When the leash interferes

How to choose a leash for spinning This is an eternal dilemma for spinningists – to put a leash on your tackle or not? And if you put – then what? In this post I want to bring my vision of the problem and solve it for different fishing situations. So, is there a lead on the spinning rod?

The problem is that in the vast majority of our reservoirs there is a toothed pike (you might think there is not yet a toothy … :)). In some cases, we catch it purposefully, in the rest – it comes across when catching another fish. In either case, if the rig does not include a steel lead – we can lose both fish and bait.

However, putting metal leashes when catching perch, pike perch, asp, chub is not very good, and in some cases it is simply unthinkable. Even if the pike is passive – a cumbersome leash in the snap can significantly reduce the number of bites. When catching the same chub in a transparent river, miniature wobblers – about any leash except as a thin line is out of the question, although the risk of pike attack remains. What are the outputs? There are not many of them:

1. The use of thinner and flexible metal leads from modern leash materials.

2.Application of rigid leashes of thin steel or a guitar string of the first number.

3. Application of fluorocarbon leads.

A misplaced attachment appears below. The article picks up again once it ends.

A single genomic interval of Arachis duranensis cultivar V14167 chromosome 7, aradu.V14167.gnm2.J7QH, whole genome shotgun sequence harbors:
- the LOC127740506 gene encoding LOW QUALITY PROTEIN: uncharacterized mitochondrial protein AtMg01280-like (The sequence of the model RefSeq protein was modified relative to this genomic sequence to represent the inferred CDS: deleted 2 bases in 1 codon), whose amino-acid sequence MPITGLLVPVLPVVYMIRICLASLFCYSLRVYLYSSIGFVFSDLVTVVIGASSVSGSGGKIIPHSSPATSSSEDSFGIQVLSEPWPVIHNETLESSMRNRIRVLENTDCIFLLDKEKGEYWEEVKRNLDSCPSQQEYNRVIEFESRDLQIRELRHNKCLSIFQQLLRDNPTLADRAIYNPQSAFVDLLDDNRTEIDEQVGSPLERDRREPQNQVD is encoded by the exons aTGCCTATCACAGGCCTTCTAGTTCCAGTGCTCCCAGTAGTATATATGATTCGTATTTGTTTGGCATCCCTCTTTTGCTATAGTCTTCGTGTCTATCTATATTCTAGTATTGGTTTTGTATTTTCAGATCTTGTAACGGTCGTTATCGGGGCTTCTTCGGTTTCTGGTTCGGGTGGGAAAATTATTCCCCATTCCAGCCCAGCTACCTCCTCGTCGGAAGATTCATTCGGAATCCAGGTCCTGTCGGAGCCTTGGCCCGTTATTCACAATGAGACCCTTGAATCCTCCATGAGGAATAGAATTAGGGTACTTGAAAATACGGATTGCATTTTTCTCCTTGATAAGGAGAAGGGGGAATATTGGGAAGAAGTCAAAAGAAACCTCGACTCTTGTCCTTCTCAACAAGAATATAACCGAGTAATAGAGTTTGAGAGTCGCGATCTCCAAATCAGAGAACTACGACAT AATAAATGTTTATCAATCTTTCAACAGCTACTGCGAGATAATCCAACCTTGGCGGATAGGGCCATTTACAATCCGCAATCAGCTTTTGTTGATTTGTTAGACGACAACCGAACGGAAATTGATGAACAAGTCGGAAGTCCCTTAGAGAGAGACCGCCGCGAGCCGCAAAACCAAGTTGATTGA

4. The use of leashes out of a thin stiff monolesse.

5. Do not use leashes at all.

Well, with the first and second case everything is clear, when the pike’s biting is cautious – it makes sense to put the thinnest steel or titanium leash. However, as already mentioned above, during catching chub or passive perch – this will not work and the number of pukewks will decrease at times, if there are bites at all …

The third option is interesting! 100% fluorocarbon is quite resistant to abrasion and almost invisible in water. It would seem – an ideal leash? But not really. The fact is that leashes against thick pike are effective 0.5-0.6mm. And then, no one will give a 100% guarantee. Much depends on the size of the pike and its mood to fight. And with prolonged vyvazhivanii anything can happen. A metal – 100% guarantee that does not cut. But in general, when the pike is passive – fluorocarbon actually increases the number of bites and probably the risk is justified. But regarding catching a more cautious fish than a pike, it’s hardly worth using. A hard, albeit unnoticeable leash half a millimeter thick, is far from an ornament of tackle. The same game minivoblerov spoils noticeably (but not always critical). A thin flute makes no sense.

Approximately the same situation with the usual hard line. Its pike cuts even faster, but when catching delicate fish, the leash is better than catching a solid braid without a leash at all. The line is still transparent.

The most straightforward option is the latter. If there is a purposeful catch of “not pike”, and even on a fast flow, the leash from metal can be neglected. Either tie the bait directly to the cord, or through a small fishing rod.

This is an eternal dilemma. Or without a leash and many bites of cautious fish, but the risk of losing bait when a pike grasps. Or a thin leash from the same string and few bites if the fish is passive and cautious, but there is no risk of bite by pike … Think for yourself, decide for yourself! The arguments for and against various leashes are given above.